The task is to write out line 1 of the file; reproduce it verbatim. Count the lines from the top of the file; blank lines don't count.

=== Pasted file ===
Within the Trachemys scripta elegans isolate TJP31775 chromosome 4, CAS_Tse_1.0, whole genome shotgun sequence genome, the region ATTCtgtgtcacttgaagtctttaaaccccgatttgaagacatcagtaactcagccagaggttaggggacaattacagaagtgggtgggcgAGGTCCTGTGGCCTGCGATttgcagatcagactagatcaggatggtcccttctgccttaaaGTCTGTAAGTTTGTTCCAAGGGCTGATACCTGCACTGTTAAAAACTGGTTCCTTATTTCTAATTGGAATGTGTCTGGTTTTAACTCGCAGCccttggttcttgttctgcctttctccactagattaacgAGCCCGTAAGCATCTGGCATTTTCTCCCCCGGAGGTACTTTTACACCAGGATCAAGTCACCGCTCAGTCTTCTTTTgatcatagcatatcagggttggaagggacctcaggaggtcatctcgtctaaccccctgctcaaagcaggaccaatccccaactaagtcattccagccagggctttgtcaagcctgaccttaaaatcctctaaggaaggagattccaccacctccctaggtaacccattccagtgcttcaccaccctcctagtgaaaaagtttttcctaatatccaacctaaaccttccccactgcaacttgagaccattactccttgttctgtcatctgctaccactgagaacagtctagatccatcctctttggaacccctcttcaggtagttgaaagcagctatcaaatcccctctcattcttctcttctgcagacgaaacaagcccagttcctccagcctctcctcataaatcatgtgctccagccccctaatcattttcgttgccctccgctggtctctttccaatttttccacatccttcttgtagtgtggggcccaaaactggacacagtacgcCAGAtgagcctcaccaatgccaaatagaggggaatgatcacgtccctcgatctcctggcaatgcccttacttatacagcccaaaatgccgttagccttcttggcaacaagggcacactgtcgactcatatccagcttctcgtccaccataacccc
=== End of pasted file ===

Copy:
Within the Trachemys scripta elegans isolate TJP31775 chromosome 4, CAS_Tse_1.0, whole genome shotgun sequence genome, the region ATTCtgtgtcacttgaagtctttaaaccccgatttgaagacatcagtaactcagccagaggttaggggacaattacagaagtgggtgggcgAGGTCCTGTGGCCTGCGATttgcagatcagactagatcaggatggtcccttctgccttaaaGTCTGTAAGTTTGTTCCAAGGGCTGATACCTGCACTGTTAAAAACTGGTTCCTTATTTCTAATTGGAATGTGTCTGGTTTTAACTCGCAGCccttggttcttgttctgcctttctccactagattaacgAGCCCGTAAGCATCTGGCATTTTCTCCCCCGGAGGTACTTTTACACCAGGATCAAGTCACCGCTCAGTCTTCTTTTgatcatagcatatcagggttggaagggacctcaggaggtcatctcgtctaaccccctgctcaaagcaggaccaatccccaactaagtcattccagccagggctttgtcaagcctgaccttaaaatcctctaaggaaggagattccaccacctccctaggtaacccattccagtgcttcaccaccctcctagtgaaaaagtttttcctaatatccaacctaaaccttccccactgcaacttgagaccattactccttgttctgtcatctgctaccactgagaacagtctagatccatcctctttggaacccctcttcaggtagttgaaagcagctatcaaatcccctctcattcttctcttctgcagacgaaacaagcccagttcctccagcctctcctcataaatcatgtgctccagccccctaatcattttcgttgccctccgctggtctctttccaatttttccacatccttcttgtagtgtggggcccaaaactggacacagtacgcCAGAtgagcctcaccaatgccaaatagaggggaatgatcacgtccctcgatctcctggcaatgcccttacttatacagcccaaaatgccgttagccttcttggcaacaagggcacactgtcgactcatatccagcttctcgtccaccataacccc